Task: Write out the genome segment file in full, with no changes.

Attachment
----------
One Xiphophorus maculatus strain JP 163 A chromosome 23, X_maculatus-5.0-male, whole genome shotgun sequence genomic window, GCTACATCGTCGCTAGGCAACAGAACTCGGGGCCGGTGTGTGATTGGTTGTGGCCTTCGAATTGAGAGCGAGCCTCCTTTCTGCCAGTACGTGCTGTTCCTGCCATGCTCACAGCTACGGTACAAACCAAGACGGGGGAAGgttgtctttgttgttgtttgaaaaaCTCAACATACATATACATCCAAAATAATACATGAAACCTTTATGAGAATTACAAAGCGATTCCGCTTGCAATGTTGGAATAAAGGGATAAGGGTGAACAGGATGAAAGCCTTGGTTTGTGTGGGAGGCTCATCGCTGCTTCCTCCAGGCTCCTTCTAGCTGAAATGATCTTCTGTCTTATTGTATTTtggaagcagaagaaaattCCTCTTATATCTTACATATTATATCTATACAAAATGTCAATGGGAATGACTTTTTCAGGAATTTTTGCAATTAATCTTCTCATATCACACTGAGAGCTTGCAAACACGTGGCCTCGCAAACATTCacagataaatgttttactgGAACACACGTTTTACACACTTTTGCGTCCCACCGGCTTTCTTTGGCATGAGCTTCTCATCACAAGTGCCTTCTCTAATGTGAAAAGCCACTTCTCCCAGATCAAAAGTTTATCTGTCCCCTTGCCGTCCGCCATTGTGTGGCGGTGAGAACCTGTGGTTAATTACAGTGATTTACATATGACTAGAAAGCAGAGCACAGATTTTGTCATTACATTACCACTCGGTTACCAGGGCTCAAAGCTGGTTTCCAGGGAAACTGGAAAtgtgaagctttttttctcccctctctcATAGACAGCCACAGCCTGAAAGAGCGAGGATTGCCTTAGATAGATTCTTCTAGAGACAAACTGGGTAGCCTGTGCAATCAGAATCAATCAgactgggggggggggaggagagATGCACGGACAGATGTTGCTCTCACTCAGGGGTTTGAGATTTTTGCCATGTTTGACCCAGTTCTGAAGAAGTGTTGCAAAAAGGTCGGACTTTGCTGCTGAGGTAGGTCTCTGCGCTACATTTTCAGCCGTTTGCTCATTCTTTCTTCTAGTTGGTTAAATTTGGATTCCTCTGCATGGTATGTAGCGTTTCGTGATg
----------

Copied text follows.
One Xiphophorus maculatus strain JP 163 A chromosome 23, X_maculatus-5.0-male, whole genome shotgun sequence genomic window, GCTACATCGTCGCTAGGCAACAGAACTCGGGGCCGGTGTGTGATTGGTTGTGGCCTTCGAATTGAGAGCGAGCCTCCTTTCTGCCAGTACGTGCTGTTCCTGCCATGCTCACAGCTACGGTACAAACCAAGACGGGGGAAGgttgtctttgttgttgtttgaaaaaCTCAACATACATATACATCCAAAATAATACATGAAACCTTTATGAGAATTACAAAGCGATTCCGCTTGCAATGTTGGAATAAAGGGATAAGGGTGAACAGGATGAAAGCCTTGGTTTGTGTGGGAGGCTCATCGCTGCTTCCTCCAGGCTCCTTCTAGCTGAAATGATCTTCTGTCTTATTGTATTTtggaagcagaagaaaattCCTCTTATATCTTACATATTATATCTATACAAAATGTCAATGGGAATGACTTTTTCAGGAATTTTTGCAATTAATCTTCTCATATCACACTGAGAGCTTGCAAACACGTGGCCTCGCAAACATTCacagataaatgttttactgGAACACACGTTTTACACACTTTTGCGTCCCACCGGCTTTCTTTGGCATGAGCTTCTCATCACAAGTGCCTTCTCTAATGTGAAAAGCCACTTCTCCCAGATCAAAAGTTTATCTGTCCCCTTGCCGTCCGCCATTGTGTGGCGGTGAGAACCTGTGGTTAATTACAGTGATTTACATATGACTAGAAAGCAGAGCACAGATTTTGTCATTACATTACCACTCGGTTACCAGGGCTCAAAGCTGGTTTCCAGGGAAACTGGAAAtgtgaagctttttttctcccctctctcATAGACAGCCACAGCCTGAAAGAGCGAGGATTGCCTTAGATAGATTCTTCTAGAGACAAACTGGGTAGCCTGTGCAATCAGAATCAATCAgactgggggggggggaggagagATGCACGGACAGATGTTGCTCTCACTCAGGGGTTTGAGATTTTTGCCATGTTTGACCCAGTTCTGAAGAAGTGTTGCAAAAAGGTCGGACTTTGCTGCTGAGGTAGGTCTCTGCGCTACATTTTCAGCCGTTTGCTCATTCTTTCTTCTAGTTGGTTAAATTTGGATTCCTCTGCATGGTATGTAGCGTTTCGTGATg